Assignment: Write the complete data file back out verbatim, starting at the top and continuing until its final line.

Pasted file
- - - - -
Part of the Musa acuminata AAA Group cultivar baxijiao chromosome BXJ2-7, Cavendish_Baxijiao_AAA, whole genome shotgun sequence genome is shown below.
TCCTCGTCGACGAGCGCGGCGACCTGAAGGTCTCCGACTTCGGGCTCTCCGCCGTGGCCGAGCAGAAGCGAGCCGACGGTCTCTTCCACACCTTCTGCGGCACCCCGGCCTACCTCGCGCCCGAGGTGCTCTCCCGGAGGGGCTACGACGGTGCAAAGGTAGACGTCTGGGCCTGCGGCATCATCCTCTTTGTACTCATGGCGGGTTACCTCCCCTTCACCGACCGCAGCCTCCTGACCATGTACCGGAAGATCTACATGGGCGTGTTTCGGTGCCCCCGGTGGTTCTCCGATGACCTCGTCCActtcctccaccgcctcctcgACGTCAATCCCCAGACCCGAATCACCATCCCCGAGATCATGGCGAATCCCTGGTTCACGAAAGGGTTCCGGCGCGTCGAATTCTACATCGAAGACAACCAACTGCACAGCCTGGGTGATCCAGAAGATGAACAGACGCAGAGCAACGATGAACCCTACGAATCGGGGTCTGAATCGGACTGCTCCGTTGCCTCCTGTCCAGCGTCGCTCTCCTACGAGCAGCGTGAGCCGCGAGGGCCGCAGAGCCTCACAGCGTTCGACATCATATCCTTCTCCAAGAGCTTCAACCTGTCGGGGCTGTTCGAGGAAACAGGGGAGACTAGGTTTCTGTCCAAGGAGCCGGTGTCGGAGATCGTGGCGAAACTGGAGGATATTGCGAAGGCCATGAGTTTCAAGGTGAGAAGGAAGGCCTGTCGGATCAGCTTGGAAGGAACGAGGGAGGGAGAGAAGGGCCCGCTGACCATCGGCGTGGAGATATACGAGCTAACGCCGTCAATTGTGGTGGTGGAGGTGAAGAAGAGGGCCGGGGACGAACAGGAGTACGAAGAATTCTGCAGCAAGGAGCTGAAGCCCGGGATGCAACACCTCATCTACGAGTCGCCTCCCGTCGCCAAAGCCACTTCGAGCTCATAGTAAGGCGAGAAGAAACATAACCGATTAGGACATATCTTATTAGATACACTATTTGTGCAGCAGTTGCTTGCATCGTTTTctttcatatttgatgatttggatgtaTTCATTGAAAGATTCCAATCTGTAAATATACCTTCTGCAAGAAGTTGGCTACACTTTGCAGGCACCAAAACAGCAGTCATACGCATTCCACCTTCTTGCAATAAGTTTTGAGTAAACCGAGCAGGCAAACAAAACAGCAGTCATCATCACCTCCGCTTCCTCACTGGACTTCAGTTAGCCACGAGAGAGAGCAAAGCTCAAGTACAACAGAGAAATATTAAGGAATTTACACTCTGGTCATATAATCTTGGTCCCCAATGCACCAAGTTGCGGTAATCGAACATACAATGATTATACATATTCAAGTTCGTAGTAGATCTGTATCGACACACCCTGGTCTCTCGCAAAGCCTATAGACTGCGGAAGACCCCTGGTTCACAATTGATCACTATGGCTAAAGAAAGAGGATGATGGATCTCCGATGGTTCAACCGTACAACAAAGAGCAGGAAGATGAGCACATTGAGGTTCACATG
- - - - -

Part of the Musa acuminata AAA Group cultivar baxijiao chromosome BXJ2-7, Cavendish_Baxijiao_AAA, whole genome shotgun sequence genome is shown below.
TCCTCGTCGACGAGCGCGGCGACCTGAAGGTCTCCGACTTCGGGCTCTCCGCCGTGGCCGAGCAGAAGCGAGCCGACGGTCTCTTCCACACCTTCTGCGGCACCCCGGCCTACCTCGCGCCCGAGGTGCTCTCCCGGAGGGGCTACGACGGTGCAAAGGTAGACGTCTGGGCCTGCGGCATCATCCTCTTTGTACTCATGGCGGGTTACCTCCCCTTCACCGACCGCAGCCTCCTGACCATGTACCGGAAGATCTACATGGGCGTGTTTCGGTGCCCCCGGTGGTTCTCCGATGACCTCGTCCActtcctccaccgcctcctcgACGTCAATCCCCAGACCCGAATCACCATCCCCGAGATCATGGCGAATCCCTGGTTCACGAAAGGGTTCCGGCGCGTCGAATTCTACATCGAAGACAACCAACTGCACAGCCTGGGTGATCCAGAAGATGAACAGACGCAGAGCAACGATGAACCCTACGAATCGGGGTCTGAATCGGACTGCTCCGTTGCCTCCTGTCCAGCGTCGCTCTCCTACGAGCAGCGTGAGCCGCGAGGGCCGCAGAGCCTCACAGCGTTCGACATCATATCCTTCTCCAAGAGCTTCAACCTGTCGGGGCTGTTCGAGGAAACAGGGGAGACTAGGTTTCTGTCCAAGGAGCCGGTGTCGGAGATCGTGGCGAAACTGGAGGATATTGCGAAGGCCATGAGTTTCAAGGTGAGAAGGAAGGCCTGTCGGATCAGCTTGGAAGGAACGAGGGAGGGAGAGAAGGGCCCGCTGACCATCGGCGTGGAGATATACGAGCTAACGCCGTCAATTGTGGTGGTGGAGGTGAAGAAGAGGGCCGGGGACGAACAGGAGTACGAAGAATTCTGCAGCAAGGAGCTGAAGCCCGGGATGCAACACCTCATCTACGAGTCGCCTCCCGTCGCCAAAGCCACTTCGAGCTCATAGTAAGGCGAGAAGAAACATAACCGATTAGGACATATCTTATTAGATACACTATTTGTGCAGCAGTTGCTTGCATCGTTTTctttcatatttgatgatttggatgtaTTCATTGAAAGATTCCAATCTGTAAATATACCTTCTGCAAGAAGTTGGCTACACTTTGCAGGCACCAAAACAGCAGTCATACGCATTCCACCTTCTTGCAATAAGTTTTGAGTAAACCGAGCAGGCAAACAAAACAGCAGTCATCATCACCTCCGCTTCCTCACTGGACTTCAGTTAGCCACGAGAGAGAGCAAAGCTCAAGTACAACAGAGAAATATTAAGGAATTTACACTCTGGTCATATAATCTTGGTCCCCAATGCACCAAGTTGCGGTAATCGAACATACAATGATTATACATATTCAAGTTCGTAGTAGATCTGTATCGACACACCCTGGTCTCTCGCAAAGCCTATAGACTGCGGAAGACCCCTGGTTCACAATTGATCACTATGGCTAAAGAAAGAGGATGATGGATCTCCGATGGTTCAACCGTACAACAAAGAGCAGGAAGATGAGCACATTGAGGTTCACATG